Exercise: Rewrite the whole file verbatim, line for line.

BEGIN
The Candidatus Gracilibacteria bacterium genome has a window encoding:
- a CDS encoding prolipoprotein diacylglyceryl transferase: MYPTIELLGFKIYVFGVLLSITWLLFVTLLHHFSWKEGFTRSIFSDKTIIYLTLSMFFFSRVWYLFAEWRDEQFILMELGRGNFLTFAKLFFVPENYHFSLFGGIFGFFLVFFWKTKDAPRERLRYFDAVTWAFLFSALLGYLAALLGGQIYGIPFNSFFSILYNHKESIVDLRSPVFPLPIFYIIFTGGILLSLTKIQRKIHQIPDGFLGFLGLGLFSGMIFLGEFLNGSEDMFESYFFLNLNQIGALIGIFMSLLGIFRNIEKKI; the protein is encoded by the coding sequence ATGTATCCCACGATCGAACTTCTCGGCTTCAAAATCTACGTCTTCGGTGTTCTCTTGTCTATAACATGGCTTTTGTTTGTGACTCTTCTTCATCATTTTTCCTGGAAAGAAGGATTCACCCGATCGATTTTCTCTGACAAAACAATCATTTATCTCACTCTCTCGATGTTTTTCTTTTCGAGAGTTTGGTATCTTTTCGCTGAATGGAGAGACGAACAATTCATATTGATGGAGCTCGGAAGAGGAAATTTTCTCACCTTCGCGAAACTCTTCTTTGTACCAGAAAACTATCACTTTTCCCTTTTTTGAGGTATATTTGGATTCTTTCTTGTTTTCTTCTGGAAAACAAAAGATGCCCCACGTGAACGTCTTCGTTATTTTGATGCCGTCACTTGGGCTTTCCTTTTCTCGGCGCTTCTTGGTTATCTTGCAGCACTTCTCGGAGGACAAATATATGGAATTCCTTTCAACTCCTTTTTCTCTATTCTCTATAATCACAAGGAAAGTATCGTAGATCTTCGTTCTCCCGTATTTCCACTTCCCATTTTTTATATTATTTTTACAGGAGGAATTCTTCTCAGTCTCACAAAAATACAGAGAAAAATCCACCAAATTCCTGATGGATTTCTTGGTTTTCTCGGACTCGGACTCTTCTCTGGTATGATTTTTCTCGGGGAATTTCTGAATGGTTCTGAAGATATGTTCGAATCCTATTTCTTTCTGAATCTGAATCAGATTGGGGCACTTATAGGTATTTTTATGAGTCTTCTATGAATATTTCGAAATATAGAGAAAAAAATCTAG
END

The Candidatus Gracilibacteria bacterium genome has a window encoding:
- a CDS encoding prolipoprotein diacylglyceryl transferase: MYPTIELLGFKIYVFGVLLSITWLLFVTLLHHFSWKEGFTRSIFSDKTIIYLTLSMFFFSRVWYLFAEWRDEQFILMELGRGNFLTFAKLFFVPENYHFSLFGGIFGFFLVFFWKTKDAPRERLRYFDAVTWAFLFSALLGYLAALLGGQIYGIPFNSFFSILYNHKESIVDLRSPVFPLPIFYIIFTGGILLSLTKIQRKIHQIPDGFLGFLGLGLFSGMIFLGEFLNGSEDMFESYFFLNLNQIGALIGIFMSLLGIFRNIEKKI; the protein is encoded by the coding sequence ATGTATCCCACGATCGAACTTCTCGGCTTCAAAATCTACGTCTTCGGTGTTCTCTTGTCTATAACATGGCTTTTGTTTGTGACTCTTCTTCATCATTTTTCCTGGAAAGAAGGATTCACCCGATCGATTTTCTCTGACAAAACAATCATTTATCTCACTCTCTCGATGTTTTTCTTTTCGAGAGTTTGGTATCTTTTCGCTGAATGGAGAGACGAACAATTCATATTGATGGAGCTCGGAAGAGGAAATTTTCTCACCTTCGCGAAACTCTTCTTTGTACCAGAAAACTATCACTTTTCCCTTTTTTGAGGTATATTTGGATTCTTTCTTGTTTTCTTCTGGAAAACAAAAGATGCCCCACGTGAACGTCTTCGTTATTTTGATGCCGTCACTTGGGCTTTCCTTTTCTCGGCGCTTCTTGGTTATCTTGCAGCACTTCTCGGAGGACAAATATATGGAATTCCTTTCAACTCCTTTTTCTCTATTCTCTATAATCACAAGGAAAGTATCGTAGATCTTCGTTCTCCCGTATTTCCACTTCCCATTTTTTATATTATTTTTACAGGAGGAATTCTTCTCAGTCTCACAAAAATACAGAGAAAAATCCACCAAATTCCTGATGGATTTCTTGGTTTTCTCGGACTCGGACTCTTCTCTGGTATGATTTTTCTCGGGGAATTTCTGAATGGTTCTGAAGATATGTTCGAATCCTATTTCTTTCTGAATCTGAATCAGATTGGGGCACTTATAGGTATTTTTATGAGTCTTCTATGAATATTTCGAAATATAGAGAAAAAAATCTAG